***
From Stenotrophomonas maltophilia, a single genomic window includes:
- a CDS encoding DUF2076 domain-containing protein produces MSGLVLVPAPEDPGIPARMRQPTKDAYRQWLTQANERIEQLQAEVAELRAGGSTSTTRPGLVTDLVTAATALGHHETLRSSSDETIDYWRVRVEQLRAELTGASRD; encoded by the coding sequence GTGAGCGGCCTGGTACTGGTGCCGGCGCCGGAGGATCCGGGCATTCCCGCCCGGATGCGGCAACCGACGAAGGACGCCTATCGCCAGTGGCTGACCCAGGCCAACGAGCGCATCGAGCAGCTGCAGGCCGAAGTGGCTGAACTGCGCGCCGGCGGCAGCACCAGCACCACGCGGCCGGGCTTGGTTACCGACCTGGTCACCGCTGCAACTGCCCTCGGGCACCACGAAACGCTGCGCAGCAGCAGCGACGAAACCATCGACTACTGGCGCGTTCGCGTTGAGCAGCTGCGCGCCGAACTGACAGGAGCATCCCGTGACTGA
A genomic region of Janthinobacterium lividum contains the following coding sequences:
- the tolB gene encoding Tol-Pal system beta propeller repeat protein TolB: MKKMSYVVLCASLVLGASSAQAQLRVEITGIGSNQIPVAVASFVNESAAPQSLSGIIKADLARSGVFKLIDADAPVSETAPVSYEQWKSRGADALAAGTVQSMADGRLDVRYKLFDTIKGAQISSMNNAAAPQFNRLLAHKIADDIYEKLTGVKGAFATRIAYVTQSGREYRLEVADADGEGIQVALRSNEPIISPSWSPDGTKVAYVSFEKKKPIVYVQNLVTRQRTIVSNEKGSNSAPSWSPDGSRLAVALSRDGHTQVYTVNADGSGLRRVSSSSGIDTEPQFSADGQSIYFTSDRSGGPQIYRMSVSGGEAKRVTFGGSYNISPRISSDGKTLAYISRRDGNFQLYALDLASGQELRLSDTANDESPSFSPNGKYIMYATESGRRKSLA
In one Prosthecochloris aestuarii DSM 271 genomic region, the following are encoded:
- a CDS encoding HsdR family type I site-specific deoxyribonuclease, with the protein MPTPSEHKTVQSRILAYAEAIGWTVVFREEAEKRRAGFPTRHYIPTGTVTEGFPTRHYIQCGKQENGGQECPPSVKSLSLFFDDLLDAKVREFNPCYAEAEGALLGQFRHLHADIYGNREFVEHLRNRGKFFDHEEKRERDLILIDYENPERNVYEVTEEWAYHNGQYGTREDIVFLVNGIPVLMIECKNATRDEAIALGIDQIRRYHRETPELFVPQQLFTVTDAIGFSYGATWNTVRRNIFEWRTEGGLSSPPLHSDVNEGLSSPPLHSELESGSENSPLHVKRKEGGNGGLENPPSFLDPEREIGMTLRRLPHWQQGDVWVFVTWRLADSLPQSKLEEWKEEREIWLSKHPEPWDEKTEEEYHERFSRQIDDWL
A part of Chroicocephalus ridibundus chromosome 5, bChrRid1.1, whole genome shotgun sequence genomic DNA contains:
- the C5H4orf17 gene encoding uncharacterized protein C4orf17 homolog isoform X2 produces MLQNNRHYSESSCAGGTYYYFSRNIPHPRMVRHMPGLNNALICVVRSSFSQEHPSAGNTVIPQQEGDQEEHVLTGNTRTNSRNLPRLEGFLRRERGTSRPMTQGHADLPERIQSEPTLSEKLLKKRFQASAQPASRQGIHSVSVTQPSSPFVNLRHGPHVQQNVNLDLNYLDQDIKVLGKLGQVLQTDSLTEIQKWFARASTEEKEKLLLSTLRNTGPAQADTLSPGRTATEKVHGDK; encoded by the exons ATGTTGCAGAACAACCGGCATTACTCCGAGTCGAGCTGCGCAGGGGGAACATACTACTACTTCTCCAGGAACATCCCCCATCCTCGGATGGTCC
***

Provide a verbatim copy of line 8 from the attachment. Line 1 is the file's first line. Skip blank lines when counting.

- the C5H4orf17 gene encoding uncharacterized protein C4orf17 homolog isoform X2 produces MLQNNRHYSESSCAGGTYYYFSRNIPHPRMVRHMPGLNNALICVVRSSFSQEHPSAGNTVIPQQEGDQEEHVLTGNTRTNSRNLPRLEGFLRRERGTSRPMTQGHADLPERIQSEPTLSEKLLKKRFQASAQPASRQGIHSVSVTQPSSPFVNLRHGPHVQQNVNLDLNYLDQDIKVLGKLGQVLQTDSLTEIQKWFARASTEEKEKLLLSTLRNTGPAQADTLSPGRTATEKVHGDK; encoded by the exons ATGTTGCAGAACAACCGGCATTACTCCGAGTCGAGCTGCGCAGGGGGAACATACTACTACTTCTCCAGGAACATCCCCCATCCTCGGATGGTCC